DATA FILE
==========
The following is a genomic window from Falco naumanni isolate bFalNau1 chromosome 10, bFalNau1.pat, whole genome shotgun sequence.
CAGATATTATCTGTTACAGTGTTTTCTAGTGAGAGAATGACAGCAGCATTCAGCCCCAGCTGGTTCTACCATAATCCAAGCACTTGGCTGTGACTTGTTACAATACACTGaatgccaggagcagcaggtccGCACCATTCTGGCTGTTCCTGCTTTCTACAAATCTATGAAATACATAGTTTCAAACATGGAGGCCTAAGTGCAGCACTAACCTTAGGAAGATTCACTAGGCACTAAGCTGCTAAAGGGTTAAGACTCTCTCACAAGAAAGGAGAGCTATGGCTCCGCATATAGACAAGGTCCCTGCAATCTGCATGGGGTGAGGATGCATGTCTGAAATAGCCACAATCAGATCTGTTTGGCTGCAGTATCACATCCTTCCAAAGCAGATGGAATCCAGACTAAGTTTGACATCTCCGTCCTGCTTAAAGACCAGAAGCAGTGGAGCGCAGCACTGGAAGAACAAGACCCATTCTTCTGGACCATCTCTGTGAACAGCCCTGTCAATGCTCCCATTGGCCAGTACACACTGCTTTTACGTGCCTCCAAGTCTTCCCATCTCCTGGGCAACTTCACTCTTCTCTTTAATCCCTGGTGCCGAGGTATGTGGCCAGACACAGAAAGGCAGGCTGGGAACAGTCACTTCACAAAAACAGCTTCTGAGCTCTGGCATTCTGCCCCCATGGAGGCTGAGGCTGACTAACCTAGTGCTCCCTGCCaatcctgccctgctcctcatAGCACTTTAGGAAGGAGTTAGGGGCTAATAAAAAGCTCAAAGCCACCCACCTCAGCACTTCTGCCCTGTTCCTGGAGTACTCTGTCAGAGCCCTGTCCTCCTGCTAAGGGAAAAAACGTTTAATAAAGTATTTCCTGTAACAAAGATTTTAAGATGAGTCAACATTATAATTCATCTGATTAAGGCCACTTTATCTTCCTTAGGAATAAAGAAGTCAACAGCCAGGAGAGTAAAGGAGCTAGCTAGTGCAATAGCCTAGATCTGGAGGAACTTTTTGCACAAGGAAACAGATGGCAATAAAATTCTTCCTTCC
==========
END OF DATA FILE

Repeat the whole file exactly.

The following is a genomic window from Falco naumanni isolate bFalNau1 chromosome 10, bFalNau1.pat, whole genome shotgun sequence.
CAGATATTATCTGTTACAGTGTTTTCTAGTGAGAGAATGACAGCAGCATTCAGCCCCAGCTGGTTCTACCATAATCCAAGCACTTGGCTGTGACTTGTTACAATACACTGaatgccaggagcagcaggtccGCACCATTCTGGCTGTTCCTGCTTTCTACAAATCTATGAAATACATAGTTTCAAACATGGAGGCCTAAGTGCAGCACTAACCTTAGGAAGATTCACTAGGCACTAAGCTGCTAAAGGGTTAAGACTCTCTCACAAGAAAGGAGAGCTATGGCTCCGCATATAGACAAGGTCCCTGCAATCTGCATGGGGTGAGGATGCATGTCTGAAATAGCCACAATCAGATCTGTTTGGCTGCAGTATCACATCCTTCCAAAGCAGATGGAATCCAGACTAAGTTTGACATCTCCGTCCTGCTTAAAGACCAGAAGCAGTGGAGCGCAGCACTGGAAGAACAAGACCCATTCTTCTGGACCATCTCTGTGAACAGCCCTGTCAATGCTCCCATTGGCCAGTACACACTGCTTTTACGTGCCTCCAAGTCTTCCCATCTCCTGGGCAACTTCACTCTTCTCTTTAATCCCTGGTGCCGAGGTATGTGGCCAGACACAGAAAGGCAGGCTGGGAACAGTCACTTCACAAAAACAGCTTCTGAGCTCTGGCATTCTGCCCCCATGGAGGCTGAGGCTGACTAACCTAGTGCTCCCTGCCaatcctgccctgctcctcatAGCACTTTAGGAAGGAGTTAGGGGCTAATAAAAAGCTCAAAGCCACCCACCTCAGCACTTCTGCCCTGTTCCTGGAGTACTCTGTCAGAGCCCTGTCCTCCTGCTAAGGGAAAAAACGTTTAATAAAGTATTTCCTGTAACAAAGATTTTAAGATGAGTCAACATTATAATTCATCTGATTAAGGCCACTTTATCTTCCTTAGGAATAAAGAAGTCAACAGCCAGGAGAGTAAAGGAGCTAGCTAGTGCAATAGCCTAGATCTGGAGGAACTTTTTGCACAAGGAAACAGATGGCAATAAAATTCTTCCTTCC